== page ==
I followed my own advice and was labelled a bad mom

I took my own advice and it got me labelled a bad mom. Am I sorry I did it? Hell no! Let me explain.

About a year ago I launched one of my online programs known as the Yo-No Diet. It was, for me, the solution to the bullshit we moms put ourselves through when it comes to healing our bodies, caring for our bodies, and feeling like we freakin’ deserve it.

The brief backstory is this: I’m a mom. I have two wildly smart and energetic young girls. I also used to have health issues with severe asthma and allergies. I healed from those health issues through studying nutrition and got locked into perfecting that shit. I did not, under any circumstances, want to have a relapse or see it happen to my kiddos.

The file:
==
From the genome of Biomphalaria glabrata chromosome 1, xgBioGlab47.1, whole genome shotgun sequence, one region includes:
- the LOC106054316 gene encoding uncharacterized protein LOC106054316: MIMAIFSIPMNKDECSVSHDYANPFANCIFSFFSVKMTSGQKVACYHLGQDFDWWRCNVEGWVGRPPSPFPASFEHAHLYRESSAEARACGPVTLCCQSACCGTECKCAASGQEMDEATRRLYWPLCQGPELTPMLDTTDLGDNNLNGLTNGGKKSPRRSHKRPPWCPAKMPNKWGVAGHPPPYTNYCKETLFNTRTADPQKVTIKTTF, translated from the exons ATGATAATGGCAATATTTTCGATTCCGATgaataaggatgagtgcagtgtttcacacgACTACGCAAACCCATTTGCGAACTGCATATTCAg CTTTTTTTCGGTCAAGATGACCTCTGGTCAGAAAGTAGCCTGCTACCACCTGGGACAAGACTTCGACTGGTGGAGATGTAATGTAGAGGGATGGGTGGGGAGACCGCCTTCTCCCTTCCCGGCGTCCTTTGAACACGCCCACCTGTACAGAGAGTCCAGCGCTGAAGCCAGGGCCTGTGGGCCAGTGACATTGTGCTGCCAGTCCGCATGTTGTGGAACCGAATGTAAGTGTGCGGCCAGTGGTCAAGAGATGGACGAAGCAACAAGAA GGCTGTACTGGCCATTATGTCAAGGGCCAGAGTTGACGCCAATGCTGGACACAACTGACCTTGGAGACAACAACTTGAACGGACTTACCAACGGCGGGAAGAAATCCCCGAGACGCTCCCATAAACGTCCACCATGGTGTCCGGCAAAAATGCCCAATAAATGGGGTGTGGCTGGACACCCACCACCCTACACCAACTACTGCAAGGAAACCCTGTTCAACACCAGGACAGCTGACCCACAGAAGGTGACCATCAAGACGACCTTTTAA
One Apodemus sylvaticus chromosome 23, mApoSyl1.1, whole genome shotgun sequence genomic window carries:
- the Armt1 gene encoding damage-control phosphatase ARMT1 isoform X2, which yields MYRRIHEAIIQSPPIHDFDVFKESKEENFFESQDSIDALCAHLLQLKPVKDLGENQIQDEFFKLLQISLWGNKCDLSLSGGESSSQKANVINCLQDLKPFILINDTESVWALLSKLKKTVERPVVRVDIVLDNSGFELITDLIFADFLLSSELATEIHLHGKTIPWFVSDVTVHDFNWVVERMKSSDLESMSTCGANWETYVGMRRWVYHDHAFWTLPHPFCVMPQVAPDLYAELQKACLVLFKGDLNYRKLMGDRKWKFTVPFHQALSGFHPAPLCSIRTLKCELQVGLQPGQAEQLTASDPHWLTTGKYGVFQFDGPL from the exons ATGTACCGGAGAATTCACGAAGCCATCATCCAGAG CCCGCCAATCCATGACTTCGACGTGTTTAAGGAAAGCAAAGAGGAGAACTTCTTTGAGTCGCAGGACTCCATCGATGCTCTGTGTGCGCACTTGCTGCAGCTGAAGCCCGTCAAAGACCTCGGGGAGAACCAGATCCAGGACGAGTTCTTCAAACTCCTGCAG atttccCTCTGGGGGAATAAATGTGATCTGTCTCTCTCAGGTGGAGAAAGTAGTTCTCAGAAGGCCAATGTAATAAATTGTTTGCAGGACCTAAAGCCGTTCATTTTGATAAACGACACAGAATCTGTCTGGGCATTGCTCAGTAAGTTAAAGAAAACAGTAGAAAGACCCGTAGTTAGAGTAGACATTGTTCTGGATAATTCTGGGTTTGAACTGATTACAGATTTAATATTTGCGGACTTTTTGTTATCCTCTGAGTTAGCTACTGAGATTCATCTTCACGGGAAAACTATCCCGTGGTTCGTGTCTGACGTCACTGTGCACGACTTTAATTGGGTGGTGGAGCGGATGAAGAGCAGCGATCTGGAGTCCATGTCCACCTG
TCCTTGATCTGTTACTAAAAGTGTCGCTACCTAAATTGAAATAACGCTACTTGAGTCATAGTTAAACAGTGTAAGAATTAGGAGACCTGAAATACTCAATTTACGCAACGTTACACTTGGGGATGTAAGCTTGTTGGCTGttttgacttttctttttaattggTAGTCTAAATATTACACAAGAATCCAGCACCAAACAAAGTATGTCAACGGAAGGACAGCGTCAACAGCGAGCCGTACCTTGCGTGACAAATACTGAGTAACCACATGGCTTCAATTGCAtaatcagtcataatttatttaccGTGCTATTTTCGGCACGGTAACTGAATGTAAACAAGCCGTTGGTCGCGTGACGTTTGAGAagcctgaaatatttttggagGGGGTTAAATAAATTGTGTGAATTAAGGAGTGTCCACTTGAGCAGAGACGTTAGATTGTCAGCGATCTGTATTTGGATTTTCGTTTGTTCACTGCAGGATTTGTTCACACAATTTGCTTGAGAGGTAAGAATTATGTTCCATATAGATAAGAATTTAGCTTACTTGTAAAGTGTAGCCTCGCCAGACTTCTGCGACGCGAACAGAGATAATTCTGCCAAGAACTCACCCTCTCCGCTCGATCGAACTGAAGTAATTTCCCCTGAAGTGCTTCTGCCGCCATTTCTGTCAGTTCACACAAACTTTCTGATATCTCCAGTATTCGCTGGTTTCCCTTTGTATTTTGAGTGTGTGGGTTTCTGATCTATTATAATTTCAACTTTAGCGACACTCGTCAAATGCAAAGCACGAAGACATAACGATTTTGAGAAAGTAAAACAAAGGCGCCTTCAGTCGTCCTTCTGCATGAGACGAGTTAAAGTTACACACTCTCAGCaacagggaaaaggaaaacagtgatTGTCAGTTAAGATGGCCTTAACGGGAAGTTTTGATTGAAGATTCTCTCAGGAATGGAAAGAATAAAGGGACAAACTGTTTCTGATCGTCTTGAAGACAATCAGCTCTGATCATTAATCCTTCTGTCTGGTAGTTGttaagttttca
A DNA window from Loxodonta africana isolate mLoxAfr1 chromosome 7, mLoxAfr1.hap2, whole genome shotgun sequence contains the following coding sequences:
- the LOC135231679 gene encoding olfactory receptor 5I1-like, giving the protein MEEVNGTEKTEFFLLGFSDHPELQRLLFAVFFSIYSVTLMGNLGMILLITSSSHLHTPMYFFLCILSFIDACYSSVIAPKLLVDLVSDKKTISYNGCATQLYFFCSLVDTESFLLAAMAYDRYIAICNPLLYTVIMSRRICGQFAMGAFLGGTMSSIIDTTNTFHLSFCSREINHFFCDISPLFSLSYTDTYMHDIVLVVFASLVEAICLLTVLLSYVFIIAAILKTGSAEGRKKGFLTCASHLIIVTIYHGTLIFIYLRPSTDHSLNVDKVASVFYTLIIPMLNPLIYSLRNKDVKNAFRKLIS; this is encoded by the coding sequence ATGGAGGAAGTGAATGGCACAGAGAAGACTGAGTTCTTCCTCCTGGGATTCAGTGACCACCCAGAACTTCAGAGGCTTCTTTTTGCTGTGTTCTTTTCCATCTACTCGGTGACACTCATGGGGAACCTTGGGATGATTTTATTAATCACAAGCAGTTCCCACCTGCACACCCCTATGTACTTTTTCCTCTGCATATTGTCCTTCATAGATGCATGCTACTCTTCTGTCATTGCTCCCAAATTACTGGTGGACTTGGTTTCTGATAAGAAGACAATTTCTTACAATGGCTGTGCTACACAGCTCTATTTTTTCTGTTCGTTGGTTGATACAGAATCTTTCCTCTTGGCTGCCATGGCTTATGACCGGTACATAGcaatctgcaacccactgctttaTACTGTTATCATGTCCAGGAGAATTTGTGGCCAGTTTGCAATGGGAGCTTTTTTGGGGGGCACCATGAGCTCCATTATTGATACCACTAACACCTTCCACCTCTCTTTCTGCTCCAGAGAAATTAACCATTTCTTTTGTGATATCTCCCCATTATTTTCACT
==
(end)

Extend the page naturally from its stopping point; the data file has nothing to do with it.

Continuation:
So I became OBSESSED with healthy eating. I went a little cuckoo over trying to figure out the perfect way of eating. Obsession evolved into fear of food. I would go a whole day without eating more than a smoothie because I was so locked into that fear of what was okay to eat anymore. I travelled from one fad diet to the next, looking for the final solution.

Crazily enough, I did that while also figuring out how to be a mom. Like a nasty virus, perfection chasing in one area feeds perfection chasing in another. Like the perfect diet, I wanted to do motherhood flawlessly. So I obsessively read, judged myself, and tried to master all the milestones the way I was told I should. 

My marriage was also suffering. To be honest, my marriage had been suffering from the start. Let’s just say I ignored those alarm bells that blared off the moment I agreed to secretly get married in my kitchen while holding my toddler in my arms. The reasons are vague now, having mostly to do with my mom not being there to appease my future husband’s dislike of her. Why I didn’t just say “well, let’s not get married in the kitchen,” I’m not so sure that matters anymore.